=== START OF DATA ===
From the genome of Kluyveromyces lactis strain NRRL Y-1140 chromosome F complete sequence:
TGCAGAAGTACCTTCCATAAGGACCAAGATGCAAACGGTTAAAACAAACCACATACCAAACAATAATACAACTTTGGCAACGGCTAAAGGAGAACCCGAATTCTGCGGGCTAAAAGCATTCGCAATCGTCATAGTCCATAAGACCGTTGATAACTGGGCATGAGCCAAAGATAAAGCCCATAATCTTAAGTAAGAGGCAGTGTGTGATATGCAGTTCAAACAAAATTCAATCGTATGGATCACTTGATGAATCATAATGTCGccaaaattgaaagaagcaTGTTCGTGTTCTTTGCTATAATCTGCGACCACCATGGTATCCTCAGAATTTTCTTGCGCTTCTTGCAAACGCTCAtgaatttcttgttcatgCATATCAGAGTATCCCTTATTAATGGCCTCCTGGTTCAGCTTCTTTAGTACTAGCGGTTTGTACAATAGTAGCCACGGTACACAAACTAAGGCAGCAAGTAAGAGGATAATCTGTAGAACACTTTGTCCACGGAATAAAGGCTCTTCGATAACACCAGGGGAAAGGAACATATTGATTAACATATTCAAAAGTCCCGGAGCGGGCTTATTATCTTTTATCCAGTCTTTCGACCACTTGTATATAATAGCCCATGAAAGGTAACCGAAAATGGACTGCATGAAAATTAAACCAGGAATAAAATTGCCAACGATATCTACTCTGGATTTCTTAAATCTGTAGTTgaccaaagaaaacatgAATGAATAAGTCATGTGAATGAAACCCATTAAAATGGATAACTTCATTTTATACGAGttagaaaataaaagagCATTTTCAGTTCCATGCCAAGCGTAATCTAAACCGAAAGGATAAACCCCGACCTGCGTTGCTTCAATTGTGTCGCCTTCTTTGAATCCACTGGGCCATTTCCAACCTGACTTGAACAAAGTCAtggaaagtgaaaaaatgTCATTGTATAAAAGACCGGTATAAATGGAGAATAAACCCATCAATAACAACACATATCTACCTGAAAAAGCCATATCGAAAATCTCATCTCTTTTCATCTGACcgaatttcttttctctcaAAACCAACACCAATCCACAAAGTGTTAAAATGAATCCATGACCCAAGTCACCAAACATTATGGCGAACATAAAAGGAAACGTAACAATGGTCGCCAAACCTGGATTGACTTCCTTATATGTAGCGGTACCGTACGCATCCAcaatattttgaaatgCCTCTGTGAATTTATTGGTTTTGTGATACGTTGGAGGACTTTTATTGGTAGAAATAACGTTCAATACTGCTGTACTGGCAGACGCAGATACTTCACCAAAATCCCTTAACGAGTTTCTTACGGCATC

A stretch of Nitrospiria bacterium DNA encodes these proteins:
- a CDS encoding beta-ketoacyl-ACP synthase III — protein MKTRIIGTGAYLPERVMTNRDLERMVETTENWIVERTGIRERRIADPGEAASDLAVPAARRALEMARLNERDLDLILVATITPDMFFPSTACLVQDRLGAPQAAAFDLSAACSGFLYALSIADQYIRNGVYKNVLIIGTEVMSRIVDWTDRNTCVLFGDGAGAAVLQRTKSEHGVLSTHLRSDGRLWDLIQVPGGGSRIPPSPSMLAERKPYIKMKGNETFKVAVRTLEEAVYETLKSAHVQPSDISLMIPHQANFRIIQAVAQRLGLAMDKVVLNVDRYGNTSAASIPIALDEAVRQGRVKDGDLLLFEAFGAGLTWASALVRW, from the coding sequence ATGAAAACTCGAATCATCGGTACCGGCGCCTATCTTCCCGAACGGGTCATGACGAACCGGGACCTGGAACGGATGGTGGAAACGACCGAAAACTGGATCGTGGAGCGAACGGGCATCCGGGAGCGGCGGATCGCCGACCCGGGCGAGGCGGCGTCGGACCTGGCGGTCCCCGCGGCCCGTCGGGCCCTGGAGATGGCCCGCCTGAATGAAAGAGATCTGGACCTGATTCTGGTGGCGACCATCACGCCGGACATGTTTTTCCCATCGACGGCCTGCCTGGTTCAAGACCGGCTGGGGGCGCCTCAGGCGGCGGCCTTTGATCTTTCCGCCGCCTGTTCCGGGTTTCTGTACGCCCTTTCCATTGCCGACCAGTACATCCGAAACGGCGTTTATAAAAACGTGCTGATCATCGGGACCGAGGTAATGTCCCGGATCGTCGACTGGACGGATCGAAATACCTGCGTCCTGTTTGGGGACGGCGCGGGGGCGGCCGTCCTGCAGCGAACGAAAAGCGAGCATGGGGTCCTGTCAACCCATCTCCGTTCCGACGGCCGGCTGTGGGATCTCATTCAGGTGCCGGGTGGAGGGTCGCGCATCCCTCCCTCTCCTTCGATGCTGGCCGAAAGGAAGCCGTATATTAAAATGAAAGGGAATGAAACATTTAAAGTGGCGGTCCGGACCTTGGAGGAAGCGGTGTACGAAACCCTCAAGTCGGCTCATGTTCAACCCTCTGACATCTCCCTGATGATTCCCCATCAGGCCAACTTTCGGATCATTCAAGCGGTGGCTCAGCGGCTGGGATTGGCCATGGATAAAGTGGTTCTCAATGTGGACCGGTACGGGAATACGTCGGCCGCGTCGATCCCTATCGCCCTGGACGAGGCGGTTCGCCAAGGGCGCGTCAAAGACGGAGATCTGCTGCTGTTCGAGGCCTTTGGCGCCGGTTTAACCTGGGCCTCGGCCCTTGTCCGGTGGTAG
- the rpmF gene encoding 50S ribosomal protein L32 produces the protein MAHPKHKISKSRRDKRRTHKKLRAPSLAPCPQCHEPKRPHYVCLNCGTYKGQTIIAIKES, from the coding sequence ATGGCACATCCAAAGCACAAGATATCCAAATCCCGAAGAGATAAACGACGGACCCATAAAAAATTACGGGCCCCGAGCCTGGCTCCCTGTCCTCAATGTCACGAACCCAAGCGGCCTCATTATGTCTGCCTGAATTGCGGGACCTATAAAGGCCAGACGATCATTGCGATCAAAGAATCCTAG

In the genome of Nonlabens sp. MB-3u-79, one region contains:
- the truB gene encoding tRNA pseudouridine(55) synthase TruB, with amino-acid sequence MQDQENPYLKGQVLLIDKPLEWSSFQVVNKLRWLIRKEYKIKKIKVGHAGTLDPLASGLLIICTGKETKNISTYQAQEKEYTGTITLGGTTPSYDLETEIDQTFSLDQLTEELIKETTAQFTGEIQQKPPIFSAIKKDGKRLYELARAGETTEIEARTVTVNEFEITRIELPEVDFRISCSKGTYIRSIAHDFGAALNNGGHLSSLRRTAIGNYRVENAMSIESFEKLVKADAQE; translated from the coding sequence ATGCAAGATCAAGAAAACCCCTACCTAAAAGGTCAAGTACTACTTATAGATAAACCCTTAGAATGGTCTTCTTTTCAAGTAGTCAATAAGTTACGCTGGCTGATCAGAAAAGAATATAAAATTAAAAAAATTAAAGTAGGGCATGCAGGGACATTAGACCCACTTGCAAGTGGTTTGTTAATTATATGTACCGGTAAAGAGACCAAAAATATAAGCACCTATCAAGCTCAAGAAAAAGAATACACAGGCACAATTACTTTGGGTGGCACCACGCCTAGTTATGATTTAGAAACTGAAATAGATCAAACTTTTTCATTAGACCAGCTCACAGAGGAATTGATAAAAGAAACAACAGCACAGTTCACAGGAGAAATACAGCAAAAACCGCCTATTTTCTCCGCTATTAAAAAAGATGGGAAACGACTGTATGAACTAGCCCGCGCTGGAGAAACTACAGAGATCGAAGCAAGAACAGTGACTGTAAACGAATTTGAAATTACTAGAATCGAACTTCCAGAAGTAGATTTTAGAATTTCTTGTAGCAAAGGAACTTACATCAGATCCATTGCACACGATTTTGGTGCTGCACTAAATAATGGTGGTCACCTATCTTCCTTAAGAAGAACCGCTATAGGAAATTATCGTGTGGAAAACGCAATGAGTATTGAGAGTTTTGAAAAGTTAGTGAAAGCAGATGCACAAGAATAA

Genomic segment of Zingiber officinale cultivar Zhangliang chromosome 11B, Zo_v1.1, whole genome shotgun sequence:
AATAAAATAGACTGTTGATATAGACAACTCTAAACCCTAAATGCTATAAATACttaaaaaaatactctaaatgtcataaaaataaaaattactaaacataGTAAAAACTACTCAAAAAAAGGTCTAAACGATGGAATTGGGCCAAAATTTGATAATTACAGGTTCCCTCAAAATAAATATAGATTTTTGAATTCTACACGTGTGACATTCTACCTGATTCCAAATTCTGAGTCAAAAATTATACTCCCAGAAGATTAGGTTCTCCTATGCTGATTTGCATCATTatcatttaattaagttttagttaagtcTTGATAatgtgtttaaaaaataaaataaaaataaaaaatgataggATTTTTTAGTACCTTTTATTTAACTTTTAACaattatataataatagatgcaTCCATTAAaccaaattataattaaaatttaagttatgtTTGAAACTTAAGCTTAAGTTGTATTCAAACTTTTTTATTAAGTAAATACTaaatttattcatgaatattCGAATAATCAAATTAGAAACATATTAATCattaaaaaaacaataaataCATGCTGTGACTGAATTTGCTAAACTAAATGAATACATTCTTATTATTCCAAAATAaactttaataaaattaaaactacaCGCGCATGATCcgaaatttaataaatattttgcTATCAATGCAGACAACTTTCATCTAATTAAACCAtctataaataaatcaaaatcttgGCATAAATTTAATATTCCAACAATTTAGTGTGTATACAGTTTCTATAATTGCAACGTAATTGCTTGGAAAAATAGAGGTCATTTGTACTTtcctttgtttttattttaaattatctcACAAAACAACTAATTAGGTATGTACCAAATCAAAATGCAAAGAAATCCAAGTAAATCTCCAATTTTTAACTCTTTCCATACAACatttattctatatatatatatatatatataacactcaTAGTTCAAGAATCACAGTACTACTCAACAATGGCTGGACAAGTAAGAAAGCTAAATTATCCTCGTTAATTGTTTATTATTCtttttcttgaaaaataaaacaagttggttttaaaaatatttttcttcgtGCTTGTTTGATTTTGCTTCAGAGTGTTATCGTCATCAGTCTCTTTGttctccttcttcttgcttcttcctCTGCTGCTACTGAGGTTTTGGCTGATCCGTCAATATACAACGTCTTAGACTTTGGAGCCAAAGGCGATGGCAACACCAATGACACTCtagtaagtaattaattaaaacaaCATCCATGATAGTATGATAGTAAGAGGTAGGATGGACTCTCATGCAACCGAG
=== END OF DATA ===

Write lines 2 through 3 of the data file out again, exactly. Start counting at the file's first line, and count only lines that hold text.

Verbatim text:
TGCAGAAGTACCTTCCATAAGGACCAAGATGCAAACGGTTAAAACAAACCACATACCAAACAATAATACAACTTTGGCAACGGCTAAAGGAGAACCCGAATTCTGCGGGCTAAAAGCATTCGCAATCGTCATAGTCCATAAGACCGTTGATAACTGGGCATGAGCCAAAGATAAAGCCCATAATCTTAAGTAAGAGGCAGTGTGTGATATGCAGTTCAAACAAAATTCAATCGTATGGATCACTTGATGAATCATAATGTCGccaaaattgaaagaagcaTGTTCGTGTTCTTTGCTATAATCTGCGACCACCATGGTATCCTCAGAATTTTCTTGCGCTTCTTGCAAACGCTCAtgaatttcttgttcatgCATATCAGAGTATCCCTTATTAATGGCCTCCTGGTTCAGCTTCTTTAGTACTAGCGGTTTGTACAATAGTAGCCACGGTACACAAACTAAGGCAGCAAGTAAGAGGATAATCTGTAGAACACTTTGTCCACGGAATAAAGGCTCTTCGATAACACCAGGGGAAAGGAACATATTGATTAACATATTCAAAAGTCCCGGAGCGGGCTTATTATCTTTTATCCAGTCTTTCGACCACTTGTATATAATAGCCCATGAAAGGTAACCGAAAATGGACTGCATGAAAATTAAACCAGGAATAAAATTGCCAACGATATCTACTCTGGATTTCTTAAATCTGTAGTTgaccaaagaaaacatgAATGAATAAGTCATGTGAATGAAACCCATTAAAATGGATAACTTCATTTTATACGAGttagaaaataaaagagCATTTTCAGTTCCATGCCAAGCGTAATCTAAACCGAAAGGATAAACCCCGACCTGCGTTGCTTCAATTGTGTCGCCTTCTTTGAATCCACTGGGCCATTTCCAACCTGACTTGAACAAAGTCAtggaaagtgaaaaaatgTCATTGTATAAAAGACCGGTATAAATGGAGAATAAACCCATCAATAACAACACATATCTACCTGAAAAAGCCATATCGAAAATCTCATCTCTTTTCATCTGACcgaatttcttttctctcaAAACCAACACCAATCCACAAAGTGTTAAAATGAATCCATGACCCAAGTCACCAAACATTATGGCGAACATAAAAGGAAACGTAACAATGGTCGCCAAACCTGGATTGACTTCCTTATATGTAGCGGTACCGTACGCATCCAcaatattttgaaatgCCTCTGTGAATTTATTGGTTTTGTGATACGTTGGAGGACTTTTATTGGTAGAAATAACGTTCAATACTGCTGTACTGGCAGACGCAGATACTTCACCAAAATCCCTTAACGAGTTTCTTACGGCATC

A stretch of Nitrospiria bacterium DNA encodes these proteins: